One half of me wants to live on the edge and try to make this blog into a book. The other half of me knows it’s about time to make enough money to support myself and stop mooching off the hard work of others. After all, I’m 43 years old and the peak of my earning career was in 1996 when I earned around $16,000 working for the US Forest Service. Since then it’s been graduate school, training as a Zen monastic in a communal setting while living on a shoe string, and then being generously supported by my (working) husband. It’s been an interesting life but definitely not a lucrative one.
As most of you normal people know, working full time (for money) leaves little time and energy for rest and family, let alone projects like blogs, book writing, social service, or political action. You may engage in such projects anyway, but I take my hat off to you if you spend a lot of time on these labors of love and also work full time. You’ve got more energy than I do!
Part of what I am exploring on this blog is “a better understanding of what keeps nice people like me from getting more involved when so many beings are suffering,” and of course one of the answers to that is this:
We need to make money. Enough money to live comfortably, take proper care of our families, and save for the future because we can’t count on social safety nets to catch us if we don’t. And, at least in America, most adults need to work full time – or more – to make this kind of money.
What’s sad is not that we need to work, of course. What’s sad is that our need to make money so constrains what we can offer each other and our planet.
Our crazy economic system doesn’t help matters (we’re all working harder for less, the gap between the haves and have-nots is mind-boggling), but this blog is not about social criticism, as much as I’m tempted to offer it. I’ll leave that to people more informed than I am.
I just want to raise the following questions: How big a financial risk should we take in our labors of love? (And it’s a financial risk simply to not save a huge amount of money for retirement.) Where is the line between “not caring too much about money” and being irresponsible? Our service to the world is similarly limited if we’re struggling with poverty, debt, or limited access to health care, so just how much should we take care of ourselves?Each of us must make our own decisions in this realm of money and responsibility, but perhaps it helps just to acknowledge the material risk and sacrifice that many bodhisattva activities require of us.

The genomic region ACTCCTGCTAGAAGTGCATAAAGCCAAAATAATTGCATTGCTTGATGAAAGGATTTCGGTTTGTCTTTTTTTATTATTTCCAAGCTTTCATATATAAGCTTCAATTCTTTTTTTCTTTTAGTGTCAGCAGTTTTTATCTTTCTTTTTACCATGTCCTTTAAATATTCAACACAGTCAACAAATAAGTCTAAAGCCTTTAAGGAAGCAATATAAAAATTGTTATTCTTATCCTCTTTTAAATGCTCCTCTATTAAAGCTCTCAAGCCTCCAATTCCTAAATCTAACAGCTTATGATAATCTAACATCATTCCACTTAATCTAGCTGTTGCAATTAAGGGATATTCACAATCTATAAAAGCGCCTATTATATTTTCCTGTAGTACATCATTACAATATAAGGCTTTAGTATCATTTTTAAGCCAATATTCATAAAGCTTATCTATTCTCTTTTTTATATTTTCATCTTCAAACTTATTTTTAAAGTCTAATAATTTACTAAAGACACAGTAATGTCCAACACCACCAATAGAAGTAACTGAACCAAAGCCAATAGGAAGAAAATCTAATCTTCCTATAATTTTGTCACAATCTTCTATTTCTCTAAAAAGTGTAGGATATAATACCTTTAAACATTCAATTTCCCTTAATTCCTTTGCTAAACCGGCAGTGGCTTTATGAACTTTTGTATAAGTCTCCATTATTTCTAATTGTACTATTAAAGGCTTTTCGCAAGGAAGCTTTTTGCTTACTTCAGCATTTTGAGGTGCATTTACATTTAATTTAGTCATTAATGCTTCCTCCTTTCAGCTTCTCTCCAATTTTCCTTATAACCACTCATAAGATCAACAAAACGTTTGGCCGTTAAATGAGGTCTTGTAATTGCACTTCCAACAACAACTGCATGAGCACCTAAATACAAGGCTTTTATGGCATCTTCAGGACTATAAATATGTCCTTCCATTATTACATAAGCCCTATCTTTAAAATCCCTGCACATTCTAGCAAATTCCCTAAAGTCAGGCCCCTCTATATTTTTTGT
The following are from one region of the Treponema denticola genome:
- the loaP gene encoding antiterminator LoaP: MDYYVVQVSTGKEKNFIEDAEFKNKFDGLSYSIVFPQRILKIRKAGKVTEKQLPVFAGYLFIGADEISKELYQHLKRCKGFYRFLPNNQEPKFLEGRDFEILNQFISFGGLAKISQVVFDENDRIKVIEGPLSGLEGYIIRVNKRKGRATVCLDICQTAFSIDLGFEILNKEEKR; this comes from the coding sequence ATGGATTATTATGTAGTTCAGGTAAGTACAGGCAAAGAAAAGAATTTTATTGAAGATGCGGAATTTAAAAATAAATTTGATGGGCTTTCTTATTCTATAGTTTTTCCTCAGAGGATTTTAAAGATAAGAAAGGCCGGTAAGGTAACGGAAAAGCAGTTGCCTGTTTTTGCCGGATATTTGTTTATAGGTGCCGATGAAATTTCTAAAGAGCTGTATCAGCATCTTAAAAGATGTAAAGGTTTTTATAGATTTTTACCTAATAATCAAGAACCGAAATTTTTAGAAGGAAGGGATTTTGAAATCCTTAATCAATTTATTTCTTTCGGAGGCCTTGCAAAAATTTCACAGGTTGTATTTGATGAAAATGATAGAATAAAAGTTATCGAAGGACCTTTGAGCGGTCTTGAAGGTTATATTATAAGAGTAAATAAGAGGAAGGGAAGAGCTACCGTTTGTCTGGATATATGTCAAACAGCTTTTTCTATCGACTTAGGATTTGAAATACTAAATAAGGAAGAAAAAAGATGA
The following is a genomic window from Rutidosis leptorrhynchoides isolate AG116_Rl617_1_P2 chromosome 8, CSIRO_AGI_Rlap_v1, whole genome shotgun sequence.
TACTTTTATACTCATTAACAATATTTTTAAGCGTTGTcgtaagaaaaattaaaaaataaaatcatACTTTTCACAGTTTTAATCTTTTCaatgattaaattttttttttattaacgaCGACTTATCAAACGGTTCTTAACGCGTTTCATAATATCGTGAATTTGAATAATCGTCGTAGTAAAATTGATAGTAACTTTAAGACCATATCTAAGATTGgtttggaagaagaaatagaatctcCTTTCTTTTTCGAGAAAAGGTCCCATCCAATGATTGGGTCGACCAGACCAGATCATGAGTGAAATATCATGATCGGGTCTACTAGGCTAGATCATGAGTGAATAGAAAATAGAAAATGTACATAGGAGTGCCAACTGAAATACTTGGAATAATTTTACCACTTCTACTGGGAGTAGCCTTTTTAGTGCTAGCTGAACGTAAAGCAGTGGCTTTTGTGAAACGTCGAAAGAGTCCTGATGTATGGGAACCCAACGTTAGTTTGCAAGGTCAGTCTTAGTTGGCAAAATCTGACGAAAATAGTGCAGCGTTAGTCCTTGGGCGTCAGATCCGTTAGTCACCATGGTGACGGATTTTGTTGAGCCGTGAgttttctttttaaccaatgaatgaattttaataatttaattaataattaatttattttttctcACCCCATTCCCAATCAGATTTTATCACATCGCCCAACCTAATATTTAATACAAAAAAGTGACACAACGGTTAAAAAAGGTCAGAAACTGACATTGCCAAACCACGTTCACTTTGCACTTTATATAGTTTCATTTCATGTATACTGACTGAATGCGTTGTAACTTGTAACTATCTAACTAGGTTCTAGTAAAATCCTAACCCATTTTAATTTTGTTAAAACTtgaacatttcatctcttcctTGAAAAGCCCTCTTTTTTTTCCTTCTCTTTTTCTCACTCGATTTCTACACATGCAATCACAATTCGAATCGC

In the meantime I contemplate two choices: finally establish myself in some full-time (paying) career at age 43 with almost no CV-relevant work history (a hell of a daunting task), or continue winging it as long as the money holds out and focus on writing this blog and making it into a book? I know many people who would recommend the latter, eyes gleaming with a sense of adventure, but who nevertheless take the more financially responsible path themselves…
Several important things are lining up to suggest it would be a good thing to focus on My Journey of Conscience for the next year or so:
- Patheos.com, a national website and blog aggregator for religious and spiritual material, wants to pick up this blog, so it will get a much wider readership;
- I’ve got an editor at a major publishing company willing to review a book proposal;
- Many people have offered unsolicited and heartfelt encouragement about my blog posts…
However, sadly, none of those things is going to result in much money, and whatever money might come won’t come anytime soon. In a last-ditch effort to try and have my cake and eat it too, I thought I’d try crowd-funding as a way to make some money and continue my labor of love. If you’re one of those financially responsible people, maybe you’d like to live on the edge vicariously by clicking here and contributing?
If this doesn’t work, stay tuned for more blogs about “the ideal meets the actual.” And I know it will all work out one way or another.